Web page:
I’ve heard that updated binaries are actually out there from TI. I just don’t know if they were updated with KitKat in mind, though. Either way, custom ROMs should be good on the G’Nex for a long while to come. I’ll definitely be keeping my G’Nex updated with them (it’s my backup phone now that I have a Nexus 5).

      • Azeem

        There are builds of 4.4 for those devices, AND the aging Nexus One.

    • Effortless

      Looking forward to Android 5 and Nexus 6!

    • varl

      haha dumbass butter doesnt put on weight. Fat doesn’t get stored as fat, only carbs get stored as fat. One day people will learn the truth

      • raj

        FLAGGED !!!

      • Noel

        Lighten up man…we all get the point he was making. Sometimes ppl take things so seriously in here.

      • NeedName

        actually, genius, any excess calories get stored as fat. . . whether that excess caloric intake be from protein, carbohydrates, or lipids. . . stop believin health gurus and study some basic physiology.

      • BDPSU

        ANY excess calories can be converted to fat.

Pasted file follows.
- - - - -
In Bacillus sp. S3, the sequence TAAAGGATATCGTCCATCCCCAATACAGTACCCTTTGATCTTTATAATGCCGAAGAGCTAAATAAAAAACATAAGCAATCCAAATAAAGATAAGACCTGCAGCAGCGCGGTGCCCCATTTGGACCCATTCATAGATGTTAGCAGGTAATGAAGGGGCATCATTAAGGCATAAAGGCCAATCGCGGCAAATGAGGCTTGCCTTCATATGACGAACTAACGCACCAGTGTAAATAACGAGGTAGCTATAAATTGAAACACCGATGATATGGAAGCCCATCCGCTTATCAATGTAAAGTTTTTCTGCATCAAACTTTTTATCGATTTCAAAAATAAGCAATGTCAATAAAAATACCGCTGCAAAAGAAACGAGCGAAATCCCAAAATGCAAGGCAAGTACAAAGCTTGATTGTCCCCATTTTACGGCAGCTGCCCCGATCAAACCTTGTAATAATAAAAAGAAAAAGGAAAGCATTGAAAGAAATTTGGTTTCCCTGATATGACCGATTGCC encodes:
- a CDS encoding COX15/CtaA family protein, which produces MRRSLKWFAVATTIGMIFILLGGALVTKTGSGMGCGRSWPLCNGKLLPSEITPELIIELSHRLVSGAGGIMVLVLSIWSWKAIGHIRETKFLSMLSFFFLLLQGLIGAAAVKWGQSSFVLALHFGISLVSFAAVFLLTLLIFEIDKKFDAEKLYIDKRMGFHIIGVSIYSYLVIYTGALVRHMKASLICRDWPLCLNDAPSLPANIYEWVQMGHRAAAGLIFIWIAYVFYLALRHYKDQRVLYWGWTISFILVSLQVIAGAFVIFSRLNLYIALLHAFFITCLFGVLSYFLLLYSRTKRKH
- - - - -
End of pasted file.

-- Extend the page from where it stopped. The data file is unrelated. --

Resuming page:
Who’s the “dumbass” here?

    • raj

      The intention of Google is simple: Enable more devices to be eligible for the new Android version.
      They have succeeded in that
      Now, it is for the OEMs to follow suit

      Dear Sony, Samsung, HTC,
      Kindly update all the eligible devices.

      • Skander

        Google itself does not stick to this by abandoning the 1GB RAM HD Dual Core Galaxy Nexus.
        All marketing bull.

        • raj

          Here we are witnessing a situation where they are not updating 2013 devices…. Forget 2 year old handsets

    • DarxideGarrison

      I sense a big contradiction here. What is the point of Google optimizing KitKat for older devices if they didn’t even support the Galaxy Nexus? And even if KitKat does become available for older devices, how many manufactures would keep upgrading their older devices and risk decreased sales on newer ones?